Brexit: six key points ahead of a decisive week
The FT's UK political commentator Robert Shrimsley outlines what needs to be kept in mind as time runs out for Theresa May and parliament heads into a momentous and decisive week
Filmed by Petros Gioumpasis. Edited by Joe Sinclair
The UK Parliament has already had some momentous days as MPs try to thrash out Britain's post-Brexit future. But the week ahead is shaping up to be one of the most decisive and momentous of all. There are a few things we need to remember, however, about what could be the decisive week in British politics.
One, the fundamental power doesn't actually lie with the British Parliament. It's up to the European Union now to decide whether it wants to grant the UK an extension to the Brexit process, and how long that extension should be, and also, what conditions it wishes to attach to it. Parliament can say what it wants about the future. This decision now is in Europe's hands.
There are actually a number of areas that we agree on in relation to Brexit.
Two, while it's very exciting to see Theresa May and Jeremy Corbyn, the leader the opposition, entering into cross-party talks to see if they can work out a Brexit deal, the truth is these talks aren't really the ballgame. For a start, they don't really get on. They don't trust each other. They don't particularly like each other.
And the chances of them reaching a consensus are relatively low. They have a fundamentally different view about the way the process should work. Furthermore, even if Jeremy Corbyn felt he had a deal with Theresa May, he knows that she's going as prime minister soon, and that whatever he works out is actually going to have to be implemented by another conservative leader.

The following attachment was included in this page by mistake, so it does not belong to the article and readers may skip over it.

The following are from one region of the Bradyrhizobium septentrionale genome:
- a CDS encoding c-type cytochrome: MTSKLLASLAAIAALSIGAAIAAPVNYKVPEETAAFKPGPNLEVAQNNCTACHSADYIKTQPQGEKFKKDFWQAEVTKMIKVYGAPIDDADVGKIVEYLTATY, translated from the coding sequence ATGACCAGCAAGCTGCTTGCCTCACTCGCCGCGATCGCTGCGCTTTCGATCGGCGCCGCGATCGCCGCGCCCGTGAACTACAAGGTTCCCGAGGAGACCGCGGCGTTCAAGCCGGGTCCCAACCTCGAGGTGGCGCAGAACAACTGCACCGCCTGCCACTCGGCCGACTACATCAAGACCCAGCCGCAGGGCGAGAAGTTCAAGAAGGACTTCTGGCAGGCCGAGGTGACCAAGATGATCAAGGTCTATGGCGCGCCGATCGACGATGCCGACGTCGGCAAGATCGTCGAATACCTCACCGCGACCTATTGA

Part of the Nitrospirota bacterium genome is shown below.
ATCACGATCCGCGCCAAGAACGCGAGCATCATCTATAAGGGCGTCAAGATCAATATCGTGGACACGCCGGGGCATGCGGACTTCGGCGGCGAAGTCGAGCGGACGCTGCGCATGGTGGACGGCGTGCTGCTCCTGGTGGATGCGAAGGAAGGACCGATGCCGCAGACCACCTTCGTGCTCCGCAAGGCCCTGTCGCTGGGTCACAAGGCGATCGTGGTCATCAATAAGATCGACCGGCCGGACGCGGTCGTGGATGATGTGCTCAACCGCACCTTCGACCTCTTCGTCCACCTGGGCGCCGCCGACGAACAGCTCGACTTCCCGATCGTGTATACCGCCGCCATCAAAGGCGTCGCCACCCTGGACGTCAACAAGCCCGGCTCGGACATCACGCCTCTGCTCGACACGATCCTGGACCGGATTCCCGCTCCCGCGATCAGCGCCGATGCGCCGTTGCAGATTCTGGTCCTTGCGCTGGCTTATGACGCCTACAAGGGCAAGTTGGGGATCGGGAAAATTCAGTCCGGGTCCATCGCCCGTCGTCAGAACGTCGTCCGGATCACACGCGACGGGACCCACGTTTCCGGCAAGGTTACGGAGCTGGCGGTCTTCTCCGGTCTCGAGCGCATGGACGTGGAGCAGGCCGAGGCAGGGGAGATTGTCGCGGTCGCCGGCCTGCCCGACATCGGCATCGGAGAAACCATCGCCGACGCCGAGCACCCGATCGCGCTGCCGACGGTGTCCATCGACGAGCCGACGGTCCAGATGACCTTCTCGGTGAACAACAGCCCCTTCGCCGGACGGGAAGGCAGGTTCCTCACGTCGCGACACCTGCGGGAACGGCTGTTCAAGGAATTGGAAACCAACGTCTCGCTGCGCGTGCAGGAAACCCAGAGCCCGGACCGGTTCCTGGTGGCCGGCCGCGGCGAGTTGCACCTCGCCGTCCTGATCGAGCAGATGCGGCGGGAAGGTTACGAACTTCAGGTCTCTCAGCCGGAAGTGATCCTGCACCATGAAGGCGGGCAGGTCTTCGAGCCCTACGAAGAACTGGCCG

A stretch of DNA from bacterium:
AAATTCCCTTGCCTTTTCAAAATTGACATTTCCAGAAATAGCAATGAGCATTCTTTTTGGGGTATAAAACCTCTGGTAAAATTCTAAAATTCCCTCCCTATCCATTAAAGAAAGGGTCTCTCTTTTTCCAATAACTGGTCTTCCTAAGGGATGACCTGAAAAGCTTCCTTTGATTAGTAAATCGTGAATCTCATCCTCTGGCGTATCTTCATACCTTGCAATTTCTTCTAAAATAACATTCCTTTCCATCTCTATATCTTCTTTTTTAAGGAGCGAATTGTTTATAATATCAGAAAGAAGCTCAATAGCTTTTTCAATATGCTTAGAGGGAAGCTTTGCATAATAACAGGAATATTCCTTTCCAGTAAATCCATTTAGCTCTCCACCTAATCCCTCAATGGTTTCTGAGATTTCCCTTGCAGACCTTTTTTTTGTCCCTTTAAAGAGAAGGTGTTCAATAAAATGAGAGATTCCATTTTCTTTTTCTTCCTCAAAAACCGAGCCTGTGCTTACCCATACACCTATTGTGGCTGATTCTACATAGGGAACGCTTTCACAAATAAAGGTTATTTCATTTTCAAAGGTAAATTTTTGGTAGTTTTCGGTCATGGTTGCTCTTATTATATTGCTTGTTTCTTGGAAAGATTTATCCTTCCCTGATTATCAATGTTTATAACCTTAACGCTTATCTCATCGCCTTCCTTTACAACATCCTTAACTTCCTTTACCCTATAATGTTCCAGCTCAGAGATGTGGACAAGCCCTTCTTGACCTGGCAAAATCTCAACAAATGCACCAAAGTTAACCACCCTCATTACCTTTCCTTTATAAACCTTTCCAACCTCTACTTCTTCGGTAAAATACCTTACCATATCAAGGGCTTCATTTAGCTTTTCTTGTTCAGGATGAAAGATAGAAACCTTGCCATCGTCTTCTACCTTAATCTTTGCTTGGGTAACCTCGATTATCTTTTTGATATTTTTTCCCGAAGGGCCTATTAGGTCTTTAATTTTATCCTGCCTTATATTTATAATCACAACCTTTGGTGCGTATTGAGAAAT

Three-- even if Jeremy Corbyn and Theresa May can't find a solution themselves, the prime minister has agreed to abide by the will of Parliament. She's agreed to hold more votes next week to find out where the majority position is, and has said her government will go along with it.
Four-- although Theresa May has said she will abide by the will of Parliament, the actual voting mechanism for ascertaining that will is yet to be sorted out. We know that in previous indicative votes, Parliament failed to deliver a majority for anything. So the chances are that the government is going to come up with a voting system in which a winner has to emerge-- maybe by preferential votes, maybe by single transferable vote, maybe by some other mechanism. The way that's structured and the ideas that are allowed to be put into that could be fundamental in determining what happens.
Will no deal be allowed to be an option in those votes? If it is, it could make it far harder for Theresa May to get a majority for her deal. If it's not, then her deal immediately becomes the most hard line Brexit option, and one around which a lot of MPs will coalesce.
Five, campaigners for a second referendum believe they now have a real chance of getting their desire. But a referendum itself doesn't settle what the future direction is. The MPs have still got to decide which path they take, as well as whether they want to attach a referendum to that destination.
They're still going to have to choose the Prime Minister's deal, a permanent customs union, the so-called Common Market 2.0 option, and then decide whether they want a referendum added to that.
And lastly, the negotiations with the European Union are nowhere near over. Whatever path Britain chooses, aside perhaps from cancelling Brexit, the UK is going to have to go back to the negotiating table with the European Union and work out its future relationship. Whatever happens, we're still going to be the weaker partner in those negotiations.